Orr Street Studios celebrated it’s fifth anniversary on Saturday with an open house, complete with birthday cake and painting demonstrations. The event ran from 11 a.m. to 3 p.m. and was free and open to the public. Many of the artists were on hand, either as part of the demonstrations or to talk to about their art and to see their studio spaces. Also on display were two boards, one with photos of the studio site during various stages of construction and the other showcasing information on the award the studio received for it’s design (I forgot to jot down the name of the actual award–if a reader can post it in the comments, I’d be happy to edit for it). Visitors could also take a seat and watch a five minute documentary on the history of the building.
Overall, I would describe the open house as a low-key event, assuming most of the buzz occurred the night before during their Silent Auction and Cocktail party. Tickets for that event were $25 and reservations were required. I wasn’t able to attend but spoke with Donna Brunet who rents a studio space to display her macro photography of insects and flowers, and she estimated attendance to be near 100. Regardless of the official head count, it sounds like the auction was quite a success with many of the items donated by the studio artists selling for near or over their suggested value.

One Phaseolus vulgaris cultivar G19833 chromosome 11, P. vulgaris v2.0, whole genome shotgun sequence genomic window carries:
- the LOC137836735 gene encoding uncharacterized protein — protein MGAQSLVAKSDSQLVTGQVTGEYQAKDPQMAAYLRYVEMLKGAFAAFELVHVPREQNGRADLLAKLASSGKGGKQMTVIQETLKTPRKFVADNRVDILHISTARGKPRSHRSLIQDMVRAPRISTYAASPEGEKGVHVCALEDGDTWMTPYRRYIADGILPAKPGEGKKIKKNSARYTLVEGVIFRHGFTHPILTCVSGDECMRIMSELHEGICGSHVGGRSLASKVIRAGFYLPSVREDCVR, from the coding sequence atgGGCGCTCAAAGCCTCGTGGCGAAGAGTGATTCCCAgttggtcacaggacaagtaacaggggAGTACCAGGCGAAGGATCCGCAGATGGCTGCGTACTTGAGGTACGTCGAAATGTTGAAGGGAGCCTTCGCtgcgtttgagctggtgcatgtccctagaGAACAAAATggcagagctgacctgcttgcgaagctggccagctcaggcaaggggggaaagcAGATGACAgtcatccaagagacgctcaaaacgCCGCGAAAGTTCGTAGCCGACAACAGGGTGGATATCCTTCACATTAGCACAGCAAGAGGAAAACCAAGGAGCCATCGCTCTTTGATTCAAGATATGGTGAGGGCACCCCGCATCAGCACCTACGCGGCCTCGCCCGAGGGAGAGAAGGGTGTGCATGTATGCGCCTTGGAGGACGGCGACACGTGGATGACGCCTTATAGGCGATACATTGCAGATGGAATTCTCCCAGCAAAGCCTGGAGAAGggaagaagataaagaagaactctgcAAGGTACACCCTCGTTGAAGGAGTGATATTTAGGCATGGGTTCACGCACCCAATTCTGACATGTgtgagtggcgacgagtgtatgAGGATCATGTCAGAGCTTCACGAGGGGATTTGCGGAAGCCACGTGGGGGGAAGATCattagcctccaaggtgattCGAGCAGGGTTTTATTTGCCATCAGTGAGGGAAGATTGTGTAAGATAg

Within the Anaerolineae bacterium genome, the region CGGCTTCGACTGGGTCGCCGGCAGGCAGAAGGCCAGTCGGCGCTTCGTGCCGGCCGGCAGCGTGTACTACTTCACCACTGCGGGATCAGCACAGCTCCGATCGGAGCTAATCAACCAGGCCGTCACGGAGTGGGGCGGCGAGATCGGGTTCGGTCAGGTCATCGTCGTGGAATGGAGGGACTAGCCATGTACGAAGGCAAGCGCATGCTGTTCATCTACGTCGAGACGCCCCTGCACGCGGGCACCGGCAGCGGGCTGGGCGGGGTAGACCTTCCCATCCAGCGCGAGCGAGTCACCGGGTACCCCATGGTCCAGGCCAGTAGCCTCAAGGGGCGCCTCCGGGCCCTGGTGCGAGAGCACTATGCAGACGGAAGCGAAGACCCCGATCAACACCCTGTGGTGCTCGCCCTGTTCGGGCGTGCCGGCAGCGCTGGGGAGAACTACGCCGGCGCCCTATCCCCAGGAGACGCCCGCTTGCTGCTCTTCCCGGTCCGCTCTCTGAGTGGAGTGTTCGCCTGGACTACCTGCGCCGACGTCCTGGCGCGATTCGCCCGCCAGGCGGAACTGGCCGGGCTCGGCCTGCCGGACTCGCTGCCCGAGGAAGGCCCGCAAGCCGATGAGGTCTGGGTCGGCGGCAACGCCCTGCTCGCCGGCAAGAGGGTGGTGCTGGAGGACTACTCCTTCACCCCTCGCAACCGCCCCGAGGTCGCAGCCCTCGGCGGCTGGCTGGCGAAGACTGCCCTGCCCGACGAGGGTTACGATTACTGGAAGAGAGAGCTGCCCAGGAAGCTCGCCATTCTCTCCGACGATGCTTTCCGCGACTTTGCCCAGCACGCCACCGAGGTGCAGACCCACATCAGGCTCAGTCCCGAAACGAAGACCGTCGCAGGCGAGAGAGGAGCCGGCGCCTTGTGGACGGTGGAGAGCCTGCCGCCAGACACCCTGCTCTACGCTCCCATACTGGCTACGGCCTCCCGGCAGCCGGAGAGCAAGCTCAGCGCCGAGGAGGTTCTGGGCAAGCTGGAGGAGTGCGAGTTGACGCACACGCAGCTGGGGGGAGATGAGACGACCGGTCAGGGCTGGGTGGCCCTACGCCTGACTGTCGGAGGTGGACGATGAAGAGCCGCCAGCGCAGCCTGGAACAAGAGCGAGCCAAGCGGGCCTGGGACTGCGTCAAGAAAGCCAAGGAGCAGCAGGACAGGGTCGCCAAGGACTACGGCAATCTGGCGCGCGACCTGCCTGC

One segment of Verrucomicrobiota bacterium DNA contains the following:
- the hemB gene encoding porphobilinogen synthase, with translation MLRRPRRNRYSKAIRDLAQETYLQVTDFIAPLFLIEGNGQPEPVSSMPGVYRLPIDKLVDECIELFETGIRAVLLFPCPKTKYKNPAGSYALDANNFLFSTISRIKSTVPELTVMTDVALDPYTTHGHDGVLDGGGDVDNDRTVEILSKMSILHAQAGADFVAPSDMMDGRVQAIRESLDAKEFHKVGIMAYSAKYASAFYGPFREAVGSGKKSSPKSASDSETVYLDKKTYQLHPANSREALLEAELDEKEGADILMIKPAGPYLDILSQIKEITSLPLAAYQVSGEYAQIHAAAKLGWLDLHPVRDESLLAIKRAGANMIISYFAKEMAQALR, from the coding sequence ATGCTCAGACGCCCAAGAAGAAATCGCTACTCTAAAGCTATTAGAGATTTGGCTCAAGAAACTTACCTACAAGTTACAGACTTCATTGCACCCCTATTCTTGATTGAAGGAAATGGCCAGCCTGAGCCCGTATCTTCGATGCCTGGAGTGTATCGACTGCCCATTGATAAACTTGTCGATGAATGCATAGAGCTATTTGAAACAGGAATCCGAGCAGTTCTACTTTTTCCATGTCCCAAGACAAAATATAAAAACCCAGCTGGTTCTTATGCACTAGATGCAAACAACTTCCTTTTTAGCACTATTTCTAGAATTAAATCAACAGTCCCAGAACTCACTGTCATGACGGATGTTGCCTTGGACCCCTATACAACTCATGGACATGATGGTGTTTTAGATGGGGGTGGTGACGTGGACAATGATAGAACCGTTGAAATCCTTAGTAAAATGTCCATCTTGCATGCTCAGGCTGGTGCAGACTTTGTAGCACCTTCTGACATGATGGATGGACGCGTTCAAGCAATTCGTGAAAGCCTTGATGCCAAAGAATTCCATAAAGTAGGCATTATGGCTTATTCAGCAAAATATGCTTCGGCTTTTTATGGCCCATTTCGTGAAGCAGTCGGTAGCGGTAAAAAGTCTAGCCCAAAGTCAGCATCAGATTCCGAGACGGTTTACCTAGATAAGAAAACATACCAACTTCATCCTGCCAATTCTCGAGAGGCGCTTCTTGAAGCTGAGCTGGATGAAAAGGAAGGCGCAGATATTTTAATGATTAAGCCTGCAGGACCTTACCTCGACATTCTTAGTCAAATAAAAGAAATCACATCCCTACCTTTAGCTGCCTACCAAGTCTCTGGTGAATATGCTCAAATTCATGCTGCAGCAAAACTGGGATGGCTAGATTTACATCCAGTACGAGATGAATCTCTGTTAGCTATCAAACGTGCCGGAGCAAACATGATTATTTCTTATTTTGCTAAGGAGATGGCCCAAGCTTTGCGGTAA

When my family arrived around 11:30 on Saturday we were warmly welcomed by Orr Street director, Mary Kroening. While my son immediately gravitated toward the large sheet cake near the front door, my husband and I were drawn to the unique collection of mid-century chairs set up in front of a small video screen in photographer Anastasia Pottinger’s studio. Some of the artists were prepping for painting demonstrations of a table-top still life scene that was set up in the central part of the building. Others were in their studios working on various pieces or just available to chat with visitors as they wandered from space to space. As expected, my son soon became bored, so my husband left with him and I was free to explore and photograph some of what we experienced. As with so many of the Orr Street events that I’ve attended, I left with an impression of a great sense of community among the studio artists and their collective desire to share their space and talents with the public.
I’m uploading more photos from this event to our Facebook page, including information on the artists pictured. Check back this afternoon for a direct link, or go there now and “like” our page to receive updates when new posts and photo galleries are added.
UPDATE: You can find the full gallery of images from this event HERE!